Are you looking forward to a new comic book but it’s impossible for you to wait for its release before you know what we thought about it? That’s why there’s DoomRocket’s Advanced Reviews—now we assess books you can’t even buy yet. This week: ‘Peter Cannon: Thunderbolt’ #1, out January 30 from Dynamite Entertainment.
THIS ADVANCE REVIEW OF ‘PETER CANNON: THUNDERBOLT’ #1 CONTAINS MINOR SPOILERS.
by Brendan Hodgdon. As Kieron Gillen leaves the final vestiges of his Marvel period behind him, and his premiere titles Über and The Wicked & The Divine barrel towards their respective finales, it’s time for our finest purveyor of pop bleakness and bad Twitter puns to kick off a new phase of his career. The first step came in the form of last month’s Die at Image Comics, and now, with collaborators (and up-and-coming superstars) Caspar Wijngaard, Mary Safro and Hassan Otsmane-Elhaou, Gillen serves up grade-A fun in a re-tinkering of Dynamite’s Peter Cannon: Thunderbolt.
For those unaware, Peter Cannon was a Silver Age character whose original adventures contributed in part to the creation of Alan Moore and Dave Gibbons’ Watchmen, specifically forming a loose basis for that series’ villain, Ozymandias. But while the other Charlton Comics characters who informed portions of that seminal title remained under the control of DC Comics, Cannon returned to the stewardship of his creator Pete Morisi, whose estate has since licensed him to Dynamite. Which brings us back to this quality re-imagining by Gillen and his creative team.
And re-imagine they do, to energetic and entertaining effect. Gillen goes broad with the world right off the bat, giving Wijngaard a lot to play with in terms of design. The heroes they assemble around Cannon in this first issue are all packed with personality; their looks are fun and their individual voices are made distinctive and clear. Even the alien invasion that they face is a cool mix of classic flying saucers and more modern alien aesthetics. On this surface level of recognizable tropes and archetypes, Gillen & Wijngaard provide them an engaging specificity.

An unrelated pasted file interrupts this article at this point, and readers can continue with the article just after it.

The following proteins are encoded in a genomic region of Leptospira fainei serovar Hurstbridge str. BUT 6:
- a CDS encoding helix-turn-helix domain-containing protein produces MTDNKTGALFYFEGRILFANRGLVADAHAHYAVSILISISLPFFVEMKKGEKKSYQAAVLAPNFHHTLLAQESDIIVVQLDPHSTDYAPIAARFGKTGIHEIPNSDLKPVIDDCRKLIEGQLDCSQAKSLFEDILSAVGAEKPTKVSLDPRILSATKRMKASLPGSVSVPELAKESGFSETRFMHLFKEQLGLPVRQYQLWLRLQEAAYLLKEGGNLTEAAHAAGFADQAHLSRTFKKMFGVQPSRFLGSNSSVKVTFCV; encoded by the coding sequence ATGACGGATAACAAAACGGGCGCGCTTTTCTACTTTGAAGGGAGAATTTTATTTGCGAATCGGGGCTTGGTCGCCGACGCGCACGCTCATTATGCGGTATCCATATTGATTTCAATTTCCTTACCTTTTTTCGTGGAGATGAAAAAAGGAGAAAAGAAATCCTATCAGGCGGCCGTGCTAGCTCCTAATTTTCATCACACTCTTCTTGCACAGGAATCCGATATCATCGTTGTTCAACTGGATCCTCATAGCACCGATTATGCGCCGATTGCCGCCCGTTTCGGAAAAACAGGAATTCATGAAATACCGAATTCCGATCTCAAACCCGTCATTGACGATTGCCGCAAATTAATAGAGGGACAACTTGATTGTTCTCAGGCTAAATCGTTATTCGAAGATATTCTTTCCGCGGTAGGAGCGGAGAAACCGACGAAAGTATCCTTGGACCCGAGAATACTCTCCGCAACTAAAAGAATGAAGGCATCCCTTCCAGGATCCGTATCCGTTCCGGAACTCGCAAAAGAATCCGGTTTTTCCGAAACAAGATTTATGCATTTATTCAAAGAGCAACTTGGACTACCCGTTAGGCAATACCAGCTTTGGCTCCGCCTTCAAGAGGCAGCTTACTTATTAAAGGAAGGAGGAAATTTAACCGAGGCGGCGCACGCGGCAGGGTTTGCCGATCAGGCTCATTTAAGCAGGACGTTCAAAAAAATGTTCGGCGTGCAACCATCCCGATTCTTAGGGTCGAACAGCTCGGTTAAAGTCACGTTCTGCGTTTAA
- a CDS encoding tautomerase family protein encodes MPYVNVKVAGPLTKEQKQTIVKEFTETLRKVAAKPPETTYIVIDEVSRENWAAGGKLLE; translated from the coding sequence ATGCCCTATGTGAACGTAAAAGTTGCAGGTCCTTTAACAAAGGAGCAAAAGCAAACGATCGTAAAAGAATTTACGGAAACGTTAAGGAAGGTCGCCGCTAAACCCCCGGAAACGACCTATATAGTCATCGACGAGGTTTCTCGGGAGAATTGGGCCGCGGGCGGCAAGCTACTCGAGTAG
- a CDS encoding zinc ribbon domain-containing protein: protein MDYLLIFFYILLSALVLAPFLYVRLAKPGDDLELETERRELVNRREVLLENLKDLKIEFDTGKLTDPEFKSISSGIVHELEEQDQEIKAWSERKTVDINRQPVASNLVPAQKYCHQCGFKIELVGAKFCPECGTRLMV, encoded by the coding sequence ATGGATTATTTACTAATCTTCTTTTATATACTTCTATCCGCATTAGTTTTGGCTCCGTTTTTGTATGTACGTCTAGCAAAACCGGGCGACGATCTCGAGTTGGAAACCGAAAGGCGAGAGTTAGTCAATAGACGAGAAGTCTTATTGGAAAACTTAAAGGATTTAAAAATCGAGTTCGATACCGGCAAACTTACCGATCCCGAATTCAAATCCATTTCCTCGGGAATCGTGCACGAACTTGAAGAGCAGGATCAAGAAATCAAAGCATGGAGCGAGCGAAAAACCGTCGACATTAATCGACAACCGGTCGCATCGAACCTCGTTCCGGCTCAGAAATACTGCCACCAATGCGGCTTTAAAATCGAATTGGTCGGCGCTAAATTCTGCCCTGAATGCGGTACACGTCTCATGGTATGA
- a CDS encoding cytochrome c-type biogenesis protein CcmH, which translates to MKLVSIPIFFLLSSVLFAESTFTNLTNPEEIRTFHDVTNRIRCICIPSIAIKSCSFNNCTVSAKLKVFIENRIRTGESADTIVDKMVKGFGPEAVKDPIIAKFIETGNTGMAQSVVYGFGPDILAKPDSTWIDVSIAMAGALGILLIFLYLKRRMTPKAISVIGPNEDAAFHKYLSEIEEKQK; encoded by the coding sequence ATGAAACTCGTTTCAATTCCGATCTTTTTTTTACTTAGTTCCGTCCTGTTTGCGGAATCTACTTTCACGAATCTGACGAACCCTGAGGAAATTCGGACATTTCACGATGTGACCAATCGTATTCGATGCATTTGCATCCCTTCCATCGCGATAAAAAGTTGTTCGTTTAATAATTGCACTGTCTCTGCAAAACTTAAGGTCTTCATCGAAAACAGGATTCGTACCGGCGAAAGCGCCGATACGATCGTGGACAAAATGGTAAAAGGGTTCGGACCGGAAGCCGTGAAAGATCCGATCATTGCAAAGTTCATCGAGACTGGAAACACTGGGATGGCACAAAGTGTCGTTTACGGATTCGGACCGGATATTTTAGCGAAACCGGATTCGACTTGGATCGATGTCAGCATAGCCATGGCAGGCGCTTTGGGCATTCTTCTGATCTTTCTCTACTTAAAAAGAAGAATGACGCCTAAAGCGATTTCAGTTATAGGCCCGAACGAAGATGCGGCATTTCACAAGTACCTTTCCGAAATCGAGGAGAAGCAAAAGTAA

Meanwhile, metatextual maverick Gillen, who knows how the specter of Watchmen will loom over this series one way or the other, seems intent on offering a rejoinder of sorts to Moore & Gibbons’ classic. Gillen’s characterization of Peter Cannon very much echoes Ozymandias as a character weary of society’s faults and dysfunctions. Yet Gillen’s hero is not so misanthropic that he doesn’t see the need to protect people, to safeguard life even as it is corrupted by the nature of the world around it. Ultimately, this Cannon puts aside his disillusionment and chooses to do the right thing, which can’t help but feel like personal reflection on Gillen’s part (given the socio-political backdrop that is our real-life present). It’s a careful blend of bitterness and earnestness that is, among other things, peak Kieron Gillen.
But his careful revisionism goes beyond the more famous elements of Thunderbolt’s history, to his beginnings in the Silver Age. Gillen also addresses some of the poorly-aged, problematic elements of Cannon’s origin story directly: He depicts the Far East wisdom and mysticism behind our hero’s genius as a burden of which he doesn’t consider himself worthy, one he lucked into and must actively uphold. It’s not ideal explanation/context but it still offers more consideration than many comparable stories might; it at least attempts to negate the imperialistic hubris inherent in many comparable characters.
While Gillen flings about all of this self-aware narrative trickery, Wijngaard does great work. Thunderbolt is another great step forward for the artist following the cult successes of Limbo and Angelic; his style features bold, clean lines and precise framing, which is an ideal fit for a cape-and-cowl book such as this. More to the point, Wijngaard is a great fit for a hero like Thunderbolt, a calculating, masterful combatant, here brought to poised life. Between the panel layouts and careful approach to character design, Wijngaard’s work feels somewhat McKelvie-ish at times, but never to the point that it feels like an aping of Gillen’s most significant creative partner. It certainly makes him a good fit for Gillen’s writing style, as the ultimate cohesion of the issue demonstrates.
A big defining element here is how well Wijngaard’s art works with Safro’s colors. There remain some palette choices that implicitly recall Wijngaard’s work on Limbo, but in a more subdued, less neon-heavy context. It helps to give the book a visual aesthetic that feels distinct without becoming distracting or overly stylized. Otsmane-Elhaou’s lettering also works in careful conjunction with Wijngaard’s staging; while there are lots of large splash pages with negative space, Otsmane-Elhaou frames the lettering to help emphasize the emptiness of the panels. It gives the impression that the characters are dwarfed by Cannon, even as he is dwarfed by the (initially) unidentified mystery threat looming behind this seemingly abrupt alien invasion.
One issue into Peter Cannon: Thunderbolt and Gillen, Wijngaard et al. are already firing on all cylinders. Resurrecting an often overlooked character, one that inspired a more impactful icon at that, is not an easy task. But there is an ease to how this project fits together that bodes well for the series. It gives us an exciting second chance to appreciate a great Silver Age hero.
Written by Kieron Gillen.
Art by Caspar Wijngaard.
Colors by Mary Safro.
Letters by Hassan Otsmane-Elhaou.
8.5 out of 10
‘Peter Cannon: Thunderbolt’ #1 hits stores January 30.